The U.S. Army's New Up-Gunned Stryker Armored Vehicles Have Been Hacked

BY JOSEPH TREVITHICK

It’s been more than a year since the first up-gunned Stryker Dragoonarmored vehicles arrived in Europe, giving elements of the U.S. Army’s forward-deployed 2nd Cavalry Regiment a much-needed boost in firepower against potential threats. Since then, unfortunately, unspecified “adversaries” – a term the U.S. military has used in the past to describe the Russians, but that could also mean surrogate opponents during an exercise – have also been able to disrupt certain systems on the vehicles with a cyber attack on at least one occasion.

The Pentagon’s Office of the Director of Test and Evaluation, or DOT&E, revealed the existence of the Stryker Dragoon’s cyber vulnerabilities in its most recent annual report on the status of the vehicle’s ongoing development during the 2018 Fiscal Year. The initial batch of these vehicles, also known as the XM1296 or the Infantry Carrier Vehicle-Dragoon (ICV-D), touched down in Germany in December 2017. The Army had begun developing the new variant, which features a new turret with a 30mm automatic cannon, directly in response to a request from the 2nd Cavalry Regiment in 2015.

How a Forever War Ends

BY KORI SCHAKEDEPUTY

Trump might well wrap up the war in Afghanistan, but only by giving up on America’s original goals.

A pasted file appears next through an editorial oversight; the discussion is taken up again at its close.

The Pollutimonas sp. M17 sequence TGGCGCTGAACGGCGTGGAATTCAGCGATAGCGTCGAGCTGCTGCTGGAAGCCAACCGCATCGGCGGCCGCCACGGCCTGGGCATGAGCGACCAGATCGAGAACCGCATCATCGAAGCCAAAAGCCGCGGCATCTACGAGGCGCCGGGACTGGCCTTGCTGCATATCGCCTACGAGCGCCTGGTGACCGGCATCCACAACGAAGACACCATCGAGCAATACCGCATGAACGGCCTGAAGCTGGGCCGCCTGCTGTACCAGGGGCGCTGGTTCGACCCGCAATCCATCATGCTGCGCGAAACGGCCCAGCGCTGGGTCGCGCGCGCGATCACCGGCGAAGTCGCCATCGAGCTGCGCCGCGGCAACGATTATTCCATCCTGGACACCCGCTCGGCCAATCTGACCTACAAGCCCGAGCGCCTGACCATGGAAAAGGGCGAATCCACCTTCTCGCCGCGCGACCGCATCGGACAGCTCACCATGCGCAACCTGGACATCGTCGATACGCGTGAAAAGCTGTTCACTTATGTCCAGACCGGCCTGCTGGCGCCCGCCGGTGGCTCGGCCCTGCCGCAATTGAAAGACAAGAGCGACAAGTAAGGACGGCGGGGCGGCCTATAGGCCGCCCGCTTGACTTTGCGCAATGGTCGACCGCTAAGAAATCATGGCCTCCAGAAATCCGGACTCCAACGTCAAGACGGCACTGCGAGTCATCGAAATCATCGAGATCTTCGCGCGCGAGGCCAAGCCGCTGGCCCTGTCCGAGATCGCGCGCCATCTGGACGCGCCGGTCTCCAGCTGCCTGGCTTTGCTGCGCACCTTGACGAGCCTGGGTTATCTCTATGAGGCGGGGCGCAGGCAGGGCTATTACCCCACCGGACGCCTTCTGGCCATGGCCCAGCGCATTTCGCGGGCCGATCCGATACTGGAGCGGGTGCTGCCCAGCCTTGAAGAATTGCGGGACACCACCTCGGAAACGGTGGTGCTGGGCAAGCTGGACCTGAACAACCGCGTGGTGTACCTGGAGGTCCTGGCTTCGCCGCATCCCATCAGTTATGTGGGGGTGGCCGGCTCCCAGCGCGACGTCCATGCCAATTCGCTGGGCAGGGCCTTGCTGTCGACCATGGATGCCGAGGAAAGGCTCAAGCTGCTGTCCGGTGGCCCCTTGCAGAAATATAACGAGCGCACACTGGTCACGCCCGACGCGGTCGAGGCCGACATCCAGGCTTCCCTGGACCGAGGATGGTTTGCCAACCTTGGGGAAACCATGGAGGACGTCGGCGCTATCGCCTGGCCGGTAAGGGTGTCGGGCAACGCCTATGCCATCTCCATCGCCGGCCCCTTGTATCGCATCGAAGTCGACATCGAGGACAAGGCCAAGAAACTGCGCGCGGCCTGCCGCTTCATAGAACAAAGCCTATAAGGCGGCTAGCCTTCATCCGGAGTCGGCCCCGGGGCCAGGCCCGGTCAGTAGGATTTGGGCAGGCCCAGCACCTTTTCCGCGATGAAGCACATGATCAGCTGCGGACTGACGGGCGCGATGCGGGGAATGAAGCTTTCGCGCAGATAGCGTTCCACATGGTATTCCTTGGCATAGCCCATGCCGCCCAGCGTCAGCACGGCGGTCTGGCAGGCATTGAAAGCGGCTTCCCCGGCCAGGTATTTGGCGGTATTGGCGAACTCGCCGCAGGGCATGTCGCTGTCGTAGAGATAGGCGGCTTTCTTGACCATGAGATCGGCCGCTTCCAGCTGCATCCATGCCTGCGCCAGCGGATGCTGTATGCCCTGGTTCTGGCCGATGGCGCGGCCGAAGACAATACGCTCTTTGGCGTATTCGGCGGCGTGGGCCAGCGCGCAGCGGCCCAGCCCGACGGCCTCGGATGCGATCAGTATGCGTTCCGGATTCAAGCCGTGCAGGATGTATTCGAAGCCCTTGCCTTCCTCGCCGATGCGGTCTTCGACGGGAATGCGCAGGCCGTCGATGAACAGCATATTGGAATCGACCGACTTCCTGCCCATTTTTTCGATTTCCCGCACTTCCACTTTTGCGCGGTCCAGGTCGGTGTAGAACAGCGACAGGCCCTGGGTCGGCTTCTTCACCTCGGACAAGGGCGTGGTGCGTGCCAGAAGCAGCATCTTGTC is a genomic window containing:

President Donald Trump said in his State of the Union address that “great nations do not fight endless wars.” It was a clear signal that his administration has scaled back its objectives for Afghanistan and is headed for the exit. The only question now is whether the Taliban and their Pakistani sponsors will settle for a partial victory by participating in an Afghan government they do not wholly control, or whether they will bide their time until the occupation ends, then turn on those Afghans who have been fighting alongside U.S. forces and triumphantly return to power, governing as they did before the war.

The smart money is on the latter.

Trump is not the first American president to try to bring a “forever war” to an end. President Barack Obama promised to end the war in Iraq, and he did. But America’s adversaries there took the opportunity to reconstitute a threat significant enough that Obama had to reengage.

13 February 2019

India's Big Naval Nightmare: Aircraft Carriers as Floating Paper Tigers?

by Robert Beckhusen

Under the circumstances, India’s investment in carriers makes more sense symbolically, and primarily as a way of keeping shipyards busy and shipyard workers employed.